Because palo chino (gumbo-limbo) tolerates widely different
growing conditions, the wood can be quite variable. Like eastern cottonwood,
it has a medium to fine texture, but its yellowish-beige heartwood is slightly
darker and more lustrous. The sapwood tends to be creamy white just inside
the bark and gradually darkens as it blends into the
heartwood. It is a weak wood and compares closely with aspen.
While palo chino lacks the pleasant figure and warm tan color
of butternut, these two woods are remarkably similar in terms of working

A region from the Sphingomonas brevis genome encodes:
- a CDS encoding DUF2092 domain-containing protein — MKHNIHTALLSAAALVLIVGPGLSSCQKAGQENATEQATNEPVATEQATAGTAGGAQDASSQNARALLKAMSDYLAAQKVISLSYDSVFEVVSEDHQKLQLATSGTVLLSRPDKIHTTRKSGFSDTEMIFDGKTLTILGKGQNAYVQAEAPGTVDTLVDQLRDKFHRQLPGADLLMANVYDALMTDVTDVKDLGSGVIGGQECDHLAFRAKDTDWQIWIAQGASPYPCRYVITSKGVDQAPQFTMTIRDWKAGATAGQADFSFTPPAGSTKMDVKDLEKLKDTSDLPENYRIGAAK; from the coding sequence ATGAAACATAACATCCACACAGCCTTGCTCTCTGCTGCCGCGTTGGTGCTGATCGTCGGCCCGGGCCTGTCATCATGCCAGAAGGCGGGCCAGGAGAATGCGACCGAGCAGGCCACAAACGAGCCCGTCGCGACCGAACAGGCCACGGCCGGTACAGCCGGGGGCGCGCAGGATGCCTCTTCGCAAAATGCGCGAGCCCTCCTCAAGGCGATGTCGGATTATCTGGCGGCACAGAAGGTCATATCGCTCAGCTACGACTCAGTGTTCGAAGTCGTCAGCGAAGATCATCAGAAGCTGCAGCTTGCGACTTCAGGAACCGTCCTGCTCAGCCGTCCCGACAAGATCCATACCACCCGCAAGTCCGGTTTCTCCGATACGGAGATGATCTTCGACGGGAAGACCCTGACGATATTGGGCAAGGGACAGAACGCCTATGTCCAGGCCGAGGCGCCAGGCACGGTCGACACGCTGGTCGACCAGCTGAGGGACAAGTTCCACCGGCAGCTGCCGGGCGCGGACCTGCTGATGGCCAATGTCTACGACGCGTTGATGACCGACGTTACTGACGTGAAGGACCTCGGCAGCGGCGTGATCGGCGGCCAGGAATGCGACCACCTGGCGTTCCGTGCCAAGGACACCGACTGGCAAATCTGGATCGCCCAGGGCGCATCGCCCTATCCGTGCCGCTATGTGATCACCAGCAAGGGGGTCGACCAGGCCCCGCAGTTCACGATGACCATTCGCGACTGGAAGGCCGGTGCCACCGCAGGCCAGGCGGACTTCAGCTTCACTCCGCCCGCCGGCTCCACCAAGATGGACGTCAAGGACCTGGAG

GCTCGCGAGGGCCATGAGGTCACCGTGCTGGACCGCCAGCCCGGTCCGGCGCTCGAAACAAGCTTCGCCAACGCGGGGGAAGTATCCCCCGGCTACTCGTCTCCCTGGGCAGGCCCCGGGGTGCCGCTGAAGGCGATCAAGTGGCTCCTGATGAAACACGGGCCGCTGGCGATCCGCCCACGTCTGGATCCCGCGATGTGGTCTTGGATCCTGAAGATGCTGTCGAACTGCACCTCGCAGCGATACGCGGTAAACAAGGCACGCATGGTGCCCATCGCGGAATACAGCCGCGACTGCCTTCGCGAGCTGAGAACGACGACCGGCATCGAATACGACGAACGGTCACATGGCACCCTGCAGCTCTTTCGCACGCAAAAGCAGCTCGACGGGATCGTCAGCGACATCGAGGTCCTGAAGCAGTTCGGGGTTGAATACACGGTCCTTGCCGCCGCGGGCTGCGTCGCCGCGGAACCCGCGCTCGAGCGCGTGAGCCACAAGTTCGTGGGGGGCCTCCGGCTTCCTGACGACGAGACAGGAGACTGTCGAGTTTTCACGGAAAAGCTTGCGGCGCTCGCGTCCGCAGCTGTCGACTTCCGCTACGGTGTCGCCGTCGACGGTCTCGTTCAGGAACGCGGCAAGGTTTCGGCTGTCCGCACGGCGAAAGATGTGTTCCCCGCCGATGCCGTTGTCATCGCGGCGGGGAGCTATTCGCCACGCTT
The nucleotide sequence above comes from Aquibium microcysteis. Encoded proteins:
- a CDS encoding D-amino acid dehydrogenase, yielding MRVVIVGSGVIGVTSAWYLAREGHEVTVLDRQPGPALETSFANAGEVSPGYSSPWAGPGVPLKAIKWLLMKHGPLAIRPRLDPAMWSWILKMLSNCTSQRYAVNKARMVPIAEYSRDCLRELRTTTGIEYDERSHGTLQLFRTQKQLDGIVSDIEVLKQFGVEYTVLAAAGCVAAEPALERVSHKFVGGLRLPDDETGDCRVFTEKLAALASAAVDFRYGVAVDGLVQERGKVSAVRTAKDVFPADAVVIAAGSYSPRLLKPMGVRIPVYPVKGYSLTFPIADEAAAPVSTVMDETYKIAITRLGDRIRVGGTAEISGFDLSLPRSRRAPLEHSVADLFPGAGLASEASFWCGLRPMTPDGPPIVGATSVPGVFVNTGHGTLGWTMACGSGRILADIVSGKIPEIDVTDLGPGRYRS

characteristics. Both tend to become a little fuzzy when sanded, but are
otherwise exceptionally easy to work. For such a soft wood, palo chino turns
well and accepts both screws and nails without splitting. Although the wood
has a faint, resinous scent when sanded, it is surprisingly
non-aromatic considering its botanical kinship to frankincense and myrrh.
The primary uses of palo chino include interior construction, crating, boxes, construction plywoods, corestock and match sticks. Some is harvested for charcoal
production, and its resins and oils have been used for centuries as incense and in making varnish, adhesives and medicines.